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Ne'er cast a clout till May is out

Students are encouraged to consider how important it might be to prepare for all eventualities.

by Brian Radcliffe

Suitable for Whole School (Sec)


Students are encouraged to consider how important it might be to prepare for all eventualities.

Preparation and materials

  • You will need sunglasses, scarf, umbrella.
  • Suggested music: ‘Night Swimming’, REM.


  1. May is a most unpredictable month.

    (Put on sunglasses) Sometimes it can be blazing hot. The beaches are packed and people are even taking a dip in the sea, although they may not stay in for too long.

    The natural world becomes confused at this early summer. Plants burst into flower well before their expected season. Adders, the only poisonous snake in Britain, come out of their winter and spring hibernation to bask in the sunshine only to discover that it’s rather cool in the shade. This makes them irritable and therefore more dangerous.

    (Put on scarf) On the other hand it has been known to snow in London during May and unexpected ground frosts can cause havoc with the tender shoots of early fruit and vegetables. Many a crop has been ruined by the freezing temperatures.

    (Put up umbrella) Then there’s the rain. April’s famous for its showers; in May the rain can be torrential. Many a cricket match has begun in glorious sunshine only to be abandoned early in the afternoon as the heavens have opened.

    May is a most unpredictable month.
  2. There’s an old saying that your grandparents (and maybe your parents) will be familiar with that goes: Ne’er cast a clout till May is out.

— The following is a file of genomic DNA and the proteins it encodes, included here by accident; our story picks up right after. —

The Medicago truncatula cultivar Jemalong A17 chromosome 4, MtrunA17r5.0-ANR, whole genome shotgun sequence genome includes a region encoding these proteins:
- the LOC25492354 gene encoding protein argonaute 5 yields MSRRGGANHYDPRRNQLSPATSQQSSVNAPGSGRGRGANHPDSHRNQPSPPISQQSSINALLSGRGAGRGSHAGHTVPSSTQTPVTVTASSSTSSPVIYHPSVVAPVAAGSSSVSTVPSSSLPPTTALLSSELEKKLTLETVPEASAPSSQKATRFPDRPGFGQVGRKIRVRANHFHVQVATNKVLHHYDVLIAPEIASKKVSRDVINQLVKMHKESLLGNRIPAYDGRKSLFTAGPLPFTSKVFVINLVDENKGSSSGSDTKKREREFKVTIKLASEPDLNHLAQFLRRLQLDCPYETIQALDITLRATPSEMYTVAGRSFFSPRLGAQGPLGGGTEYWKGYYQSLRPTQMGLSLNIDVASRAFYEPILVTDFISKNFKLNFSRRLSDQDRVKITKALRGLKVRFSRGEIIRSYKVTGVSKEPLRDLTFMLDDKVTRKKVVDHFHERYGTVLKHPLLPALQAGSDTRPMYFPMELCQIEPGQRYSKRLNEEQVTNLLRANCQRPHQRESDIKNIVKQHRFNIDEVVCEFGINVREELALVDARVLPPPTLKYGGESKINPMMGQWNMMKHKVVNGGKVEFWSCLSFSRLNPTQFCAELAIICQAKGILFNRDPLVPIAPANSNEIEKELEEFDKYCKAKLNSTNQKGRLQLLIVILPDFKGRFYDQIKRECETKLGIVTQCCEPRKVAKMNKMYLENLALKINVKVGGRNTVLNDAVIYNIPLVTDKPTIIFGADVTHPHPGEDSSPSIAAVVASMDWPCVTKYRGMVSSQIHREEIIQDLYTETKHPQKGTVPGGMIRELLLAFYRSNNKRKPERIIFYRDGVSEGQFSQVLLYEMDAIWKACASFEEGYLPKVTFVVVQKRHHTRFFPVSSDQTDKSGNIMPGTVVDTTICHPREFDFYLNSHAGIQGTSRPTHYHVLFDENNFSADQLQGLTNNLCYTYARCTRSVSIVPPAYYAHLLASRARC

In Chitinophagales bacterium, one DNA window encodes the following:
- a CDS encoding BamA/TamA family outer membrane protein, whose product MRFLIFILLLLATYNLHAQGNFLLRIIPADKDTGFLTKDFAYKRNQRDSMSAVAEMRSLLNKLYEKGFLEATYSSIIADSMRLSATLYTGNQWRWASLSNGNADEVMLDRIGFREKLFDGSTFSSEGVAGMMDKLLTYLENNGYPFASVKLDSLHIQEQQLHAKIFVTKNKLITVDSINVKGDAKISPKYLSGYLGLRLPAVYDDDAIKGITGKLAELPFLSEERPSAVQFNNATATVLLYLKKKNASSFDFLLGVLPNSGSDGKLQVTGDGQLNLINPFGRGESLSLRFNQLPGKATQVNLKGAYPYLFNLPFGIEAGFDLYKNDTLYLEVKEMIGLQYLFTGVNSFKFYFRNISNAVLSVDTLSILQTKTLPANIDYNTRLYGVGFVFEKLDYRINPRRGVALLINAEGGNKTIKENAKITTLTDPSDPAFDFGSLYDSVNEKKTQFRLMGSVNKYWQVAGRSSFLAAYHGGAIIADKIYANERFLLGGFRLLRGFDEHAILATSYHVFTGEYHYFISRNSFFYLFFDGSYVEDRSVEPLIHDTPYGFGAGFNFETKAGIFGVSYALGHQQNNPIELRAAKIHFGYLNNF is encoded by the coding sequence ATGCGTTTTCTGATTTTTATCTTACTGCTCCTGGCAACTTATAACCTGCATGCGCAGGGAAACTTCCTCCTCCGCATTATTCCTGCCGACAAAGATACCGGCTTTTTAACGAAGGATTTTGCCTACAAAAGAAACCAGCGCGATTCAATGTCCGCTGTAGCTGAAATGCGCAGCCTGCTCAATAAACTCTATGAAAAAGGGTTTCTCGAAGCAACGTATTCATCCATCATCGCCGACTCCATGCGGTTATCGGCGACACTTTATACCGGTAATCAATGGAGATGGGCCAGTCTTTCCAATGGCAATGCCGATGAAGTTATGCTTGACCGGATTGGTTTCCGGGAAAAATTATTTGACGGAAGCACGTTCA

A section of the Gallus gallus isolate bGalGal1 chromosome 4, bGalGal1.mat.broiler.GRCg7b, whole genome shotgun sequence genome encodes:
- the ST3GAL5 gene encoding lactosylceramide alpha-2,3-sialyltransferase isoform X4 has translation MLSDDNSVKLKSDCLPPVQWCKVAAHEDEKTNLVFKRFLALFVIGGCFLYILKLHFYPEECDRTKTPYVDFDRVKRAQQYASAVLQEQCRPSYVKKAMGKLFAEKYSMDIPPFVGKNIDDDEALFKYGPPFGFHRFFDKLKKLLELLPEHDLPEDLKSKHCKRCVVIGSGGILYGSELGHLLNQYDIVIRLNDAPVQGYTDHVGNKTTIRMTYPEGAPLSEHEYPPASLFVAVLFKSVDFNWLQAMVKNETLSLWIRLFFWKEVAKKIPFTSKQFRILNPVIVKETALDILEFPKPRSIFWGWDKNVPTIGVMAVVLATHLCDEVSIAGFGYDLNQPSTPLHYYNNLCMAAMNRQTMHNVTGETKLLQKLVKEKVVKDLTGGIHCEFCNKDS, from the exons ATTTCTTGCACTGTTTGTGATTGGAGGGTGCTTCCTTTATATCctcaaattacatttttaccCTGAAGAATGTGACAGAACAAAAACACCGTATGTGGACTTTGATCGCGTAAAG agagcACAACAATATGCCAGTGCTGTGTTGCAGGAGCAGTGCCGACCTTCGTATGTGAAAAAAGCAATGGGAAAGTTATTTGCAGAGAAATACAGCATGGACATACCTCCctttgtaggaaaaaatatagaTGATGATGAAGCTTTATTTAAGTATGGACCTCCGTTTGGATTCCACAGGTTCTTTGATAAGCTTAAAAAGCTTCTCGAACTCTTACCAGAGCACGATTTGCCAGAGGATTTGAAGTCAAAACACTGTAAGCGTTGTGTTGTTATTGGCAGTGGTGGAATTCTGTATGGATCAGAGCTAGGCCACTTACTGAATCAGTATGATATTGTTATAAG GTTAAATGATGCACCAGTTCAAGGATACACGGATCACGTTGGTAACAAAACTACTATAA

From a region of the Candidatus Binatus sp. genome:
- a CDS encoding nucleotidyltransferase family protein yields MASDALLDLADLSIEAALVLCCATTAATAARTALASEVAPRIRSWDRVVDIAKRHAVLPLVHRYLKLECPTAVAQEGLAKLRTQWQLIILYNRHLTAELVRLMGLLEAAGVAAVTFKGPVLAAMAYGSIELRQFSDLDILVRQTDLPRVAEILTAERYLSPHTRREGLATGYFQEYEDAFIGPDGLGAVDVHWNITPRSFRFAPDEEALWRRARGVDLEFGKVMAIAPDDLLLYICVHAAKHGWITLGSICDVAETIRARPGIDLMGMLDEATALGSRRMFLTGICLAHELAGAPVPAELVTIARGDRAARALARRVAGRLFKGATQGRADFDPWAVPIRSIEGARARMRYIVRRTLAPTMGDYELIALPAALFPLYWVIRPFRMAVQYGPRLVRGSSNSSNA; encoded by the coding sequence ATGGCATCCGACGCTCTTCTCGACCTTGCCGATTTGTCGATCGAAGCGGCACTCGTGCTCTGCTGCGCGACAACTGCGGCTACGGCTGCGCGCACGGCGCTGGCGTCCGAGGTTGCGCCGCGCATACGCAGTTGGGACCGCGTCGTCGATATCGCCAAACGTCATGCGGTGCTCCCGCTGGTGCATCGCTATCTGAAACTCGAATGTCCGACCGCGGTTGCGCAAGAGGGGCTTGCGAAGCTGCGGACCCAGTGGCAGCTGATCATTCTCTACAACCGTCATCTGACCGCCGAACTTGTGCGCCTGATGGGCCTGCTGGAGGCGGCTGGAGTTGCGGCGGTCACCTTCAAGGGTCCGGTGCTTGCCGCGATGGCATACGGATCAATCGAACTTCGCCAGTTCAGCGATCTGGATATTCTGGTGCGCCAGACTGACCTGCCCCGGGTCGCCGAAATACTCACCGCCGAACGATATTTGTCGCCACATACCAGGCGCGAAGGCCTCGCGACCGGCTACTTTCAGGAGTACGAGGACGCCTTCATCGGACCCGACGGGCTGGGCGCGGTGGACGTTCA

Roughly translated it means: Don’t put your warm winter woollies away in the wardrobe until the month of May has ended and June has started.

    It’s good advice. It’s very easy to believe that summer has arrived on a sunny May day when the temperatures soar but actually the weather can turn very quickly. During May we’re not yet in the more reliable summer weather patterns when it’s reasonably safe to go out without a coat and it’s possible to wear a pair of shorts without popping a pair of jeans in the bag just in case. May is a most unpredictable month and it’s not worth taking the risk.
  3. How much risk do you take with life in general? Would you ride a bike without wearing a helmet or take a dip in a lake on a hot day despite the warning signs? Would you play chicken with traffic on the road, walk home alone at night or hope the right questions came up in the exam because you’ve only revised some subjects?

    (For older students only) Would you accept a drink from a stranger or have sex without using a condom?

  4. Life’s unpredictable and it’s not worth taking the risk. What we need is wisdom. Jesus told his followers to be as wise as snakes and as gentle as doves. By wise he meant for us to be cautious. Some of you will immediately say that risk-taking is part of making life interesting and that’s true. The Tea Cups are never as exciting as The Oblivion at Alton Towers (or use an example from your local theme park if more appropriate). Yet even at the theme park the risk has been measured and we can feel a level of security because of the safety regulations. Someone has been wise on our behalf.

Time for reflection

Spend a moment considering the following thoughts. You may wish to turn them into a prayer.

Be thankful for life’s thrills and opportunities, the chance to have new experiences.

Be sorry for the times others have needed to save you from the consequences of ill-considered risks.

Make a plan to take some action that arises out of today’s assembly. It may be to say no to some invitation, to put a safety plan in place or to learn more before getting involved.

Publication date: May 2009   (Vol.11 No.5)    Published by SPCK, London, UK.
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